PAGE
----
IntroductionDiamond based quantum sensing methods have gained attention over the last few years. Through optically detected magnetic resonance (ODMR)[1] the nitrogen‐vacancy defect in diamond possesses fluorescence properties which depend on the surrounding magnetic field.[2] This property is only observed in its negatively charged state (NV−) and not in the neutral state (NV0). Working at room temperature[2,3] and offering nanoscale resolution[4–7] the NV− center (hereafter just noted NV center) offers many tremendous experimental assets[8] as well as noteworthy sensitivities[9–11] for sensing variables like temperature,[12,13] pH,[14] strain,[15] electric[16] or magnetic fields,[4,17] microwave signals[18–20] and electrical current.[21]Among the NV based sensing methods, T1 relaxometry enables sensing magnetic noise without any microwave excitation.[22] As described in Figure 1a, a pulse of light initializes the NV center's electron spin into its the bright (ms=0)$({m_{\mathrm{s}}} = \;0)$ state. Another pulse, applied after different delays (or dark times, τ), probes the proportion of NV centers which have returned to a darker equilibrium between ms=0${m_{\mathrm{s}}} = \;0$, +1 or −1$ - 1\;$states. As initially observed in pioneering works[22–28] and further quantified[29] the time this process takes, called relaxation time or T1, is shortened by magnetic noise. This phenomenon was originally used to detect spin labels such as gadolinium ions[22,24,26] and to monitor chemical reactions.[30–32] In our group, T1 relaxometry has turned out to be particularly useful for measuring free‐radicals (chemicals with unpaired electrons) that are generated by the metabolism of living cells.[33–35]1FigurePrinciple of T1 measurements: a) An observation consists of applying a train of 51 laser pulses (532 nm, ≤50 kW c−1,) of 5μs$5{\mathrm{\;\mu s}}$ each, used both to initialize the and readout the nitrogen‐vacancy (NV) center spin state. The 50 darktimes τ between them are exponentially spanned from 0.2 up to 104μs${10^4}{\mathrm{\;\mu s}}$. Each received photon was timestamped with respect to the laser pulse. b) Each measurement sequence is made of Nacq=104${N_{{\mathrm{acq}}}} = {10^4}\;$successive observations. c) The pulses starting from the second onward were used to determine the T1 by summing the total number of photons received at each timepoint either through the whole NAcq or through the bootstrap or rolling window methods. The black dots indicate the pulse succeeding a dark time of 0.4μs$.4\;{\mathrm{\mu s}}$andthereddotsadarktimeof6.8μs${\mathrm{and\;the\;red\;dots\;a\;dark\;time\;of\;}}6.8{\mathrm{\;\mu s}}$. The intensities of the pulses are integrated over the read window or through pulse fitting. d) The T1 relaxation curve was obtained either by integrating the first 0.6μs$0.6{\mathrm{\;\mu s}}$ of each pulse, or through fitting Equation (1) on it. The photoluminescence was normalized to 1 by dividing by I∞${I_\infty }$ obtained from the fit of the Equations (2–4). c,d) All observations are summed together for averaging.The relaxometry curve for a single NV center is well understood and can be fitted by a single exponential model.[27–29,36] Using a larger amount of NV centers significantly increases the photoluminescent signal and leads to greater reproducibility between particles. However, the summation of the signals from different NV centers in varying magnetic environments renders the situation more complex. While few fitting models such as the single exponential,[23,31] biexponential,[25,32–35] and the stretched exponential[37,38] decays are often use to analyze such data, there is no clear consensus on which should be used under different circumstances.In this work, we use the acquisition procedure developed[32] with predefined laser intensity and pulse duration. Applying it on a set of eight nanodiamonds submitted to different gadolinium concentrations, we acquired a calibration dataset that we used to systematically compare different ways to extract data to optimize the data processing flow. In particular, we investigate how to best extract the data from the raw photoluminescence pulse train. We then quantitatively compare the three fitting models. To that end, we use a bootstrap approach to obtain an SNR that can be directly compared between the different methods. We also investigate the effect of the bootstrap itself on the result precision as well as the use of a rolling window to obtain temporal resolution compared to just obtaining a single T1 value.Experimental SectionExperimental DetailsSampleGadolinium ions (in the form of GdCl3 in solution) which is a common contrast agent in magnetic resonance imaging (MRI) for magnetic noise to lower T1 in a controlled manner were used as samples. This work used oxygen terminated nanodiamonds with hydrodynamic diameter of 70 nm (Adamas Nanotechnology), identical to the ones used in our intracellular experiments.[33–35] These nanodiamonds were produced by the manufacturer by high pressure high temperature synthesis. Then particles were irradiated with 3 MeV electrons at a fluence of 5 × 1019 e cm−2 and annealed at the temperature exceeding 700 °C. According to the manufacturer, they contain around 500 NV centers on average. To perform a measurement, the nanodiamonds were first allowed to attach to the bottom of a glass bottom petri dish before filling the dish with water. Gadolinium (Gd) solution was then added to achieve the desired concentration from 1 × 10−9 m up to 100 × 10−3 m.T1 ProtocolOne diamond nanoparticle was first identified with the homemade confocal microscope described.[39] The laser power was chosen such that the nanodiamonds were submitted to a power density that was similar to the works in biological condition.[33–35] To this end, a 532 nm laser at 50μW$50\;{\mathrm{\mu W}}$, was routed to the sample through a microscope objective with a numerical aperture of 1.4. As a result, the laser power density is 50 kW cm−2, far below the measured saturation intensity of 120 kW cm−2.[40] This work also includes data[32] for (two particles out of eight) where 100μW$100\;{\mathrm{\mu W}}$ was routed to a 0.9 numerical aperture objective, resulting in nearly identical power density.A T1 measurement protocol[32] (see Figure 1a) consisted of a pulse train of 51 pulses of 5μs$5\;{\mathrm{\mu s}}$ each intermitted by 50 dark times exponentially varied from 200 ns to 10 ms. During that sequence, the times at which each photon was detected was stored. One execution of a whole sequence of Npulses=51${N_{pulses}} = \;51$pulses was called an observation. The acquisition of each observation lasted (mostly limited by the dark times. 50 ms).AveragingIn order to extract sufficient statistics, a set of T1 measurements consisted of NAcq=104${N_{Acq}} = {10^4}\;$(10 min) observations. T1 measurement sets were acquired independently for eight nanoparticles for each Gd3+ concentration. Those observations were then aggregated either altogether (Figure 1b), through a bootstrap (Figure 2a) or a rolling window aggregation (Figure 2b) (see details in Section 2.4). A photoluminescence pulse train was obtained by counting how many photons were detected at each instant of the pulse sequence (Figure 1a) over all the aggregated observations. Each of the photoluminescence pulses of the train were extracted and isolated such as presented in (Figure 1c).[25] As described in Section 2.2, a T1 relaxation curve (Figure 1d) was extracted from the first microsecond of each pulse as a function of the preceding dark time. The relevant T1 was obtained by fitting a decaying curve (see Section 2.3).2FigureData aggregation principle a) Bootstrap: A subset of the NSub observations is randomly chosen to generate a T1 relaxation curve from which a T1 value can be fitted. This process is repeated NBoot times generating the same number of T1 values, from which a T1 probability density can be obtained (The most likely value corresponds to the maximum of the curve. Red line). b) Rolling window: We first generate a T1 from the first NWidth observations. We then move the window by Nstep observations to generate the next T1. This process is repeated until the entire dataset is processed to infer a temporal evolution.Pulse ReadingGiven the laser power density applied on the sample, the photoluminescence pulses typically differed only within the few first microsecond.The photoluminescence signal of a T1 curve could be obtained by integrating the photoluminescence pulses over an optimized window. The first 0.6μs$0.6\;{\mathrm{\mu s}}$ was used here as previously determined[32] where this method was used to measure ions in solution and determined the effect from a protein corona.Alternatively, the photoluminescence can be fitted with Equation (1), adapted from elsewhere,[41] which models an ensemble of NV centers.1It=A11−e−k1t+A21−e−k2t$$\begin{equation}I\;\left( t \right) = {A_1}\;\left( {1 - {e^{ - {k_1}t}}} \right) + {A_2}{\mathrm{\;}}\left( {1 - {e^{ - {k_2}t}}} \right)\end{equation}$$Here t is the time after the beginning of the pulse. A1 and A2 are related to the different populations in thems=0${\mathrm{\;}}{m_s} = \;0$ andms=±1${\mathrm{\;}}{m_s} = \; \pm 1\;$states and k1 and k2 are parameters that include but are not limited to the laser power and relaxation rates for the different spin states. To obtain a directly comparable T1 curve, the obtained fitted function is integrating the first 0.6μs$0.6\;{\mathrm{\mu s}}$.Extraction of T1 DynamicsThe spin relaxation was obtained from the relaxation curve in the form of a T1 time resulting from a fit. The different commonly used fit models including single‐, bi‐, and the stretched exponential models were compared. In any case, τ is the dark time between pulses.The simplest investigated model is a single exponential decay (Equation 2). Applied on an ensemble, it computes a global relaxation time of the average of all NV centers.2It=I∞1+C1e−τ/T1$$\begin{equation}I\;\left( t \right) = {I_\infty }\;\left( {1 + {\mathrm{\;}}{C_1}{{\mathrm{e}}^{ - \tau /{{\mathrm{T}}_1}}}} \right)\end{equation}$$I∞${I_\infty }$ is the photoluminescence intensity of the final thermal equilibrium at long dark times τ and C1 is the contrast of the relaxation curves.As introduced earlier, the T1 relaxation curves are often well fitted by a biexponential model (Equation 3) comprising a short TS and a long TL component. TL${T_L}$ was determined to be a good predictor for determining the concentration of paramagnetic species (see Section 3.2).[32]3Iτ=I∞1+CSe−τ/Ts+CLe−τ/TLwithT1=TL$$\begin{equation}I\;\left( \tau \right) = {I_\infty }\;\left( {1 + {\mathrm{\;}}{C_S}{e^{ - \tau /{T_s}}} + {\mathrm{\;}}{C_L}{\mathrm{\;}}{e^{ - \tau /{T_L}}}} \right)\hbox{with }{T_1} = {T_L}\;\end{equation}$$The final model is the stretched exponential in which an additional exponent (β) ranges from 0 to 1[42] (Equation 4). This way, the obtained T1 constitutes the global relaxation time of the system.4Iτ=I∞1+C2e−τ/T1β$$\begin{equation}I\;\left( \tau \right) = {I_\infty }\;\left( {1 + {\mathrm{\;}}{C_2}{e^{ - {{\left( {\tau /{T_1}} \right)}^\beta }}}} \right)\end{equation}$$Potential laser intensity fluctuations between pulses are averaged out as described in the next section such that theT1 relaxation curves are fitted without initial normalization. For easier visual comparisons, the curves displayed in Figures 1d, 3a, and 4a are normalized by I∞${I_\infty }$.3Figurea) The T1 curves from particle 1 in water and 10 × 10−6 m Gd3+ resulting from window integration (gray) and fitting with Equation (1) (all observations summed together). b) Signal to noise ratio S/N as a function of the Gd3+concentration${\mathrm{G}}{{\mathrm{d}}^{3 + }}{\mathrm{\;concentration}}$. The signal and noise are derived from the bootstrap and averaged over eight particles, as defined in Section 2.5.2.4Figurea) Fitted single and bi exponential model for two different concentrations of Gd3+ 1 × 10−9 m1 nM (top) and 100 × 10−9 m bottom. The black dots represent the results of the measurement (all observations summed together). The figure shows fits for the biexponential model (solid black), single exponential model (dashed red), and stretched exponential (dashed blue) and the long (green dashed) and short (purple dashed) components of the biexponential fits. b) T1 values as a function of the Gd3 + concentration. The signal S and error bars N, are derived from the bootstrap, averaged over the eight different particles, according to Section 2.5.2. c) Signal to noise ratio S/N as a function of the Gd3 + concentration.Data Aggregation: Generation of the Raw Photoluminescence Pulse TrainAll observations defined above can be summed together. For each T1 extraction method (Section 2.3), a single T1 value was extracted. Other aggregation methods were also used here.BootstrapAs commonly applied in both medical sciences and signal processing, the data was aggregated using a bootstrap.[43] With this method, this work could obtain the probability density for the fitted parameter,[44] derived its maximum likelihood, and a standard deviation (see below).During a bootstrap a subset of NSub${N_{Sub}}$ randomly chosen observations (each observation could be chosen more than once or not at all) was combined (see Figure 2a and Table 1). In this case,Nsub=104${\mathrm{\;}}{N_{sub}} = {10^4}\;$(same as Nacq${N_{acq}}$). For a given T1 extraction method (Sections 2.2 and 2.3) a T1 value is obtained.1TableBootstrap process1Select Nsub observations randomly among the Nacq allowing to select the same measurement multiple times*2Reconstruct the T1 measurement based on the selected repetitions3Compute the T1 value from the resulting curve4Repeat steps 1–4 Nboot times to obtain the bootstrap samples5Apply kernel density approximation6Compute the applicable statistical properties maximum of likelihood (Signal) and standard deviation (Noise) used in for Figures 3 and 4***The observations are selected randomly, without excluding the ones already selected.**The signal and noise displayed in Figure 5 are derived from the statistic over the particles (See Section 2.5)To obtain the probability density of T1, this procedure was repeated Nboot${N_{boot}}$ times. In our case,Nboot=104${\mathrm{\;}}{N_{boot}} = {10^4}\;$resulting in 104 different values for T1 constituting the probability density using the Kernel Density Estimate (KDE) or Parzen–Rosenblatt window.[45] Here, the same kernel was used as Botev et al.[45] which is based on diffusion equations. The KDE transfers the continuous values into a smooth distribution with a total integral of 1 from which the most likely T1 or contrast values and their confidence interval were extracted.The parameters Nboot,Nsub,andNAcq${N_{boot}},\;{N_{sub}},\;{\mathrm{and}}\;{N_{Acq}}$ (10 000 each in this case) were chosen to ensure sufficient sampling for building the density probability while limiting redundancies.Rolling WindowTo observe the temporal evolution of T1 over the total duration of acquisition, a rolling window (or rolling average) could be applied. This process, often used in econometric studies,[46] is schematically presented in Figure 3. While we previously used the entire Nacq${N_{acq}}$ repetitions (which are collected within about 10 min) to compute one T1 value, we attempted here to further divide the measurement to gain time resolution. To perform a rolling window the first T1 was computed for a defined number of repetitions (here 1 to 7000). Afterwards the window was moved by 10 repetitions (this is called shift) and the second T1 was computed for observation 11 to 7010. The window was moved again and this was repeated until the window for the final T1 was computed up to the final repetition. The steps that are needed to perform a rolling window are shown in Table 2.2TableRolling window process1Select a window size and a shift size2Reconstruct the T1 measurement in the window3Compute the T1 for this window4Move the window by the shift size5Repeat steps 2–4 until the window ends at the last repetitionSignal and Noise Errorbar CalculationStatistics Over ParticlesIn case the bootstrap cannot be applied (Section 3.3, Figure 5), the signal S is obtained for each concentration by taking the absolute value of the subtraction of the T1 obtained at that concentration to the one in water, averaged over eight particles. The noise N is taken from the standard deviation over the eight particles. However, this value includes both the T1 estimation error made by the fit methods and the initial T1 dispersion. Since the second is much larger than the first,[32] the ability to discriminate different concentrations is significantly masked by the dispersion of the initial T1 value.5Figurea) T1 values obtained by fitting either a biexponential or a stretched exponential model over all the observations at once (direct fit) or taking the most likely value from the bootstrap. In all cases we averaged over eight particles. The error bars correspond to the standard deviation of the values obtained above calculated from the data for eight particles (details in Section 2.5.1a). b) The signal to noise ratio as a function of the Gd3 + concentration.Statistics Obtained with BootstrapThe role of the bootstrap is to place the randomization on the selection of the observation when using a particle rather than on selecting that particle. It therefore enables to derive statistics on the effect of the measurement method itself. In case it can be applied (Sections 3.1 and 3.2, Figures 3 and 4), a signal S is taken from the T1 of maximum of likelihood as obtained by the bootstrap at each Gd3 + concentration (subtracted by the one obtained at water condition). The error bars N are also taken from the standard deviation obtained from the bootstrap at the considered concentration. This whole process is repeated and averaged over the eight different particles.Signal to Noise RatioWith above definition of S and N the signal to noise ratio is defined as5SNR=S/N$$\begin{equation}{\mathrm{SNR\;}} = {\mathrm{\;}}S/N\end{equation}$$Results and DiscussionsPulse FittingAs shown in Figure 1c), the pulses start with a rapid build‐up toward a steady value. As shown,[47,48] at high excitation intensity, an overshoot can be visible at the beginning of the pulses. This corresponds to the initial decay of the dark metastable state population to the optically active ground state. In our case however, the laser intensity is low and the absorption–emission cycle remains slower that this decay. As a result this overshoot is not visible. The pulses succeeding longer dark times (red) reach the steady value slower than those after shorter ones (black). As described in Section 2.2, the pulses were either integrated over the read window (gray) or fitted with Equation (1) to better take all the timepoints of the pulse into account and reduce the noise.The difference between pulses is caused by the probability of the decay from the excited to the ground state via the metastable state which does not emit photons in the detected range.[47,49] When the decay goes through the metastable state, the electrons are also shelved there for a few hundred nanoseconds before they can cycle again.[47,48] Furthermore, the decay via the metastable state is more likely to occur for electrons in themS=±1${\mathrm{\;}}{m_{\mathrm{S}}} = \; \pm 1$ state.[47,49] These factors create the build‐up in the pulses and are the basis of the spin readout of the NV center. A major variable in the polarization model is the excitation rate. Related to the laser intensity, it impacts k1 and k2 in Equation (1) directly. While too low pumping does not allow to polarize the NV center fast enough compared to the relaxation, too high energies may ionize the NV− center to NV0.[50,51] In our case, as observed in our previous works,[32–35] the polarization effectively builds up during the first microsecond of the pulse such that the NV centers are efficiently polarized during the pulses. The laser intensity was chosen to be safe for biological samples and kept constant between experiments.[32–35]The fit well captures the build‐up to a saturated steady state (ranging up to ≈200counts$ \approx 200\;{\mathrm{counts}}$). Taking all datapoints into account, the pulse fit should reduce the total relative shot noise. The comparison between the resulting T1 curve obtained from particle 1 exposed to either water or 10 × 10−6 m, fitted with the biexponential model is shown in Figure 3a.However, as observed in Figure 3b the SNR is not significantly improved when the fitted pulse is used.Exponential FitsWe compare the performance of the three different models in differentiating known concentrations of Gd3+. Each of these models has their origin in the population dynamics of the NV center. The most important parameters are the difference in intensity between the mS=0${m_S}\; = \;0$ and mS=±1${m_S}\; = \; \pm 1$ and the transition rate between these states (expressed in the T1). The single exponential model depicted in Equation (2) can be naturally derived from the spin relaxation decay dynamics of individual NV centers.[22,36]Extending the model to ensembles starts with considering that each NV center has different T1 times. Empirically[25,32–34,52] we found a biexponential decay (Equation 3), comprising both a short component Ts${T_s}$, in the microseconds range, and a longer TL${T_L}$ about a hundred time longer. The origin of such distinct dynamics remains unknown. For instance, in ref.[25] TS${T_S}$ is attributed to a group of clustered NV centers dominated by cross‐relaxation. These depend on their orientation[33] and distance to the surface of the nanodiamond,[32,34,35] the number and proximity of both paramagnetic species, and dangling bonds on the surface[27] and nitrogen and 13C within the diamond. As a result, each NV center feels a slightly different magnetic noise intensity. The relaxation curve obtained from an ensemble is therefore the sum off all those contributions. However, the number of NV centers vary for each nanodiamond and fitting over many variables reduces the precision of the fit and complicates the calculation.As shown,[42] such a sum over the different T1 can be modeled with a stretched exponential depicted in Equation (4). This increases the number of fitted parameters to four.Depending on various parameters such as the nitrogen concentration in the diamond,[53] the surface chemistry, the NV center depth,[54] and the laser wavelength[55–57] or intensity,[58] charge transfer may occur between the negatively charged NV− and the neutral NV0.[51,59] This may significantly impact the relaxation curves obtain as above.[60]In previous a work,[34] we compared measurements with or without a microwave pulse placed at resonance with the spin transition. As proposed in [23], this approach can be used to exclude spin independent processes. Due to the multiple possible direction of NV centers quantization axis (four in each nanodiamond) and including possible rotation during acquisitions several Rabi oscillations of different frequencies are summed together such that the contrast of the relaxation curves is significantly decreased by the microwaves (see Supporting Information of [34]). Nonetheless, the longer decay time temporal constants (TL${T_L}$) from biexponential fit and its dependency to the external magnetic noise is preserved. Further evidence that the charge transfer is not dominating in our experimental conditions can be found in our other works[61,62] where we obtained similar relaxation times for particles in a different charge environment or surface termination. In the following we assume that a spin relaxation process is dominating the relaxation curves.The fits of these three models on typical T1 relaxation curves from the first observed particle exposed to 1 × 10−9 and 100 × 10−9 mGd3 + are presented in Figure 4a.A first measure of the performance of the fits can be read through their residuals which considers the total average squared error made by the fit with respect to the original data. The residuals obtained from those fits are presented in the inset. At first, it confirms that the bi and stretched exponential decaying models render the situation better than the single exponential one. Although a clear first shoulder corresponding to the short relaxation decay is often observed (see Figure 4b),[32,33,35] the stretch and biexponential's residuals turned out to be quite similar. We also observed that, weight associated to each decay depends on the nanodiamond, or the Gd3+ concentration. At high Gd3+ concentrations, or for certain particles, only one decay persists. In such a case the biexponential fit approaches the single or stretched exponential ones.The degree to which the models explain the difference in T1 as caused by changes in concentration rather than random noise can be measured by computing the SNR (see Section 2.4). Higher SNR implies that a change in concentration induces better visible differences in the signal with respect to the noise.Figure 4b depicts the most likely T1 values and the standard deviations obtained from the bootstrap at each Gd3+ concentration. In all cases, we averaged over the eight different particles. Figure 4c shows the obtained SNR as defined in Section 2.5. The biexponential fit results in longer time constants than the single and stretch exponential ones. In the first case indeed, the faster dynamics of the decay curves is already reproduced by the shorter exponential decay (in TS${T_S}$) leaving only slower ones toT1=TL${\mathrm{\;}}{T_1} = {T_L}\;$.The standard deviation given by the bootstrap is also larger for the biexponential than for the other models. For the lower concentrations (1 × 10−9 and 10 × 10−9 m Gd3+) the relative change in T1 (signal to noise ratio given in Figure 4c) highlights better sensitivities of the biexponential ‐ and stretch exponential models over the single one. Biexponential and stretched exponential models perform similarly to each other here. While the biexponential has also slightly higher standard deviation, the steepness of the concentration dependency outweighs this disadvantage with respect to the other models.For higher concentrations however, the error bars linked to the biexponential fit increases relatively to the signal. With more fitted parameters, and when the two time constants Ts${T_s}$ and TL${T_L}$ get closer, we observe that the fitting procedure may exchange the role of the two causing instability of the fit. Similarly, a single exponential may become sufficient such that TL${T_L}$ has no longer any effect on the shape of the curves making its value meaningless.Nonetheless, our analysis notably confirms that for most of biologically relevant cases, i.e., when the T1 is larger than 100 μs, the widely used biexponential fit remains well suited.BootstrapWhile the bootstrap can be used to compare the different fit models, it can also be applied on the raw data to determine the most likely T1. The idea behind is that some outlier observations may or may not be considered by the bootstrap in a random manner such that the obtained most likely value could be more robust than the direct fit. In that case however, since the bootstrap cannot be applied on itself. The uncertainty is obtained each time from the standard deviation observed over the eight different particles at the considered Gd3+ concentration (see Section 2.5).The T1 values remain quite similar when using the bootstrap or not. The standard deviations over the eight different particles slightly increased, with the bootstrap. This value is more difficult to interpret as it is significantly enlarged by the initial T1 dispersion making quantitative comparisons difficult. Nonetheless, a possible explanation of the observed decrease in SNR could be the following: The bootstrap selects observations independently from one another. This both enables to take each observation more than once but also not to take some observations at all. Altogether, although both the direct fit and bootstrap take the same amount of observations in total (NSub=NAcq=104)$( {\;{N_{Sub}} = {N_{Acq}}\; = {{10}^4}\;} )$, the number of them that are independent from one another is lower in the bootstrap than in the direct fit. Reducing the sampling may have a more important effect than the possibility to exclude obvious outliers (especially if the dataset contains relatively few of them).Rolling WindowWhile the previous methods aim to detect a concentration that is constant within one measurement, we here attempt to improve time resolution. To this end we created a measurement consisting of three Gd3+ concentrations: water (0 × 10−9 m), 10 × 10−9 m, and 1 × 10−6 m (1000 × 10−9 m). This means that the T1 should be high in the beginning of the measurement and low at the end. The rolling window (shown in Figure 6) used 7000 repetitions with a shift of 10. This corresponds to an acquisition time of approximately 7 min and a shift of half a second such that the displayed curve is largely oversampled.6FigureThe rolling window of three measurements for different concentrations. Each window consisted of 7000 repetitions and are shifted by 10 for each sequential point. The solid lines represent the measured T1 values for each point of the figure for the different models; bi‐(black), single (red), and stretched (blue) exponentials. The colored blocks represent the different concentrations which contributed to the calculation (purple for water and 10 × 10−9 m, green for × 10−9 m, and 1 × 10−6 m). The dashed lines represent the T1 value obtained from the average of a rolling window of 7000 and are used to represent the average T1 for one specific concentration.This window was intentionally moved over the different concentrations. This simulates a case where we do not know when a concentration change occurs. The points in the purple and green areas of Figure 6 are composed of data from two different concentrations. The T1 value in each point can be predicted by using the average T1 value of the rolling window of each measurement with a size of 7000. The concentration prediction is then made by calculating the proportion of each measurement in each point and computing the average T1 based on these proportions. The predicted values are shown in Figure 6 with the dotted lines with different colors representing the different models (black: biexponential, red: single exponential, blue: stretched exponential). Figure 6 shows that all exponential models follow the predicted curve very well.The most important consideration for choosing the right parameters for a rolling window is the window's size. If the timescale of the expected changes is known this can be used as a guideline for selecting the window size. However, when lowering the window size, we have to consider that each resulting T1 value is then based on a smaller number of repetitions (for an optimization of this parameter see Supporting Information).The rolling window acts as a longpass filter. A too long rolling window would average out changes on short timescales. Oppositely, a too short window will lead to unreliable results. Overall, the window size has to be optimized per set of experiments. In our case, we observed that below 7000 observations, the fits are becoming less stable, which reduces the accuracy of the fit.ConclusionIn this paper we compared different methods to analyze T1 data: single, biexponential and stretched exponential models. These are the most commonly used models to fit the T1 curve. We presented pulse fitting and bootstrap to remove noise from T1 data. Lastly, we showed the rolling window method to display a temporal evolution of the data. We compared all these methods based on a calibration dataset which uses NV centers in nanodiamond to measure different concentrations of gadolinium. We demonstrated that all models and methods can be applied successfully to this data.By using a bootstrap, we showed that the stretched and biexponential fit models are better in differentiating between concentrations, with a preference for the stretched one at higher Gd3+ concentrations. For lower concentrations, the biexponential has larger variation between measurements, but is also more sensitive to concentration changes. The T1 resulting from the stretched exponential remains very similar to the single exponential but appears to be more predictable. Furthermore, the fit quality, for the exponentials and stretched exponentials, are significantly better than for single exponential. However, when selecting the best model for the data, the experimental design should be a leading factor as well. While we investigated nanodiamonds with NV center ensembles, the single exponential model may still be best for single NV centers.We also presented two alternative methods to compute the T1 from the measurement. The first is based on modeling the pulses from the pulse train. While the output T1 remain unchanged, the measurement quality is not improved in term of SNR. Thus, it might be useful in datasets of worse quality, or when the optimized integration window is not known.We further used a bootstrap to improve the quality of an output T1. Either masked by initial T1 dispersion, or due to plausible limitations that we identified, we could not observe significant improvements.Lastly, the rolling window was used to show temporal information on the T1. We showed that each model reproduces the decrease in T1 with increasing concentrations. 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Journal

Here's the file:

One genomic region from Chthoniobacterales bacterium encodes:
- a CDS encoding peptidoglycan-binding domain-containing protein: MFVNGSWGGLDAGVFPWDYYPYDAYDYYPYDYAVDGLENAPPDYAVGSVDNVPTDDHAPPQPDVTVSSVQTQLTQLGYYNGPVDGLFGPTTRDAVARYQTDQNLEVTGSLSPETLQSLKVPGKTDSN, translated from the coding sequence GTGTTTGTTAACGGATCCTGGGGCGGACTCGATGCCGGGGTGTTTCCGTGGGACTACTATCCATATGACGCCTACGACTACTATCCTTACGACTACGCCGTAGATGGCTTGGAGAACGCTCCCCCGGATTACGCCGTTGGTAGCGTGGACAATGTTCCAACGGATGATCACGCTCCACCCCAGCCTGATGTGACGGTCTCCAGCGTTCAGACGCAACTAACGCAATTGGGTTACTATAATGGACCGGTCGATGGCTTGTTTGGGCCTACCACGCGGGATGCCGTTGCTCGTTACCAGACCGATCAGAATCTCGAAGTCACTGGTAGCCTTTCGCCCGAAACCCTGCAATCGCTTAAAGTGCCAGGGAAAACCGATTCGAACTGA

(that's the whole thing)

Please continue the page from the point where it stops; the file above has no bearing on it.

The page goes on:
Advanced Quantum TechnologiesWiley

Published: Jul 5, 2023

Keywords: diamonds; nanodiamond; nitrogen‐vacancy (NV) centers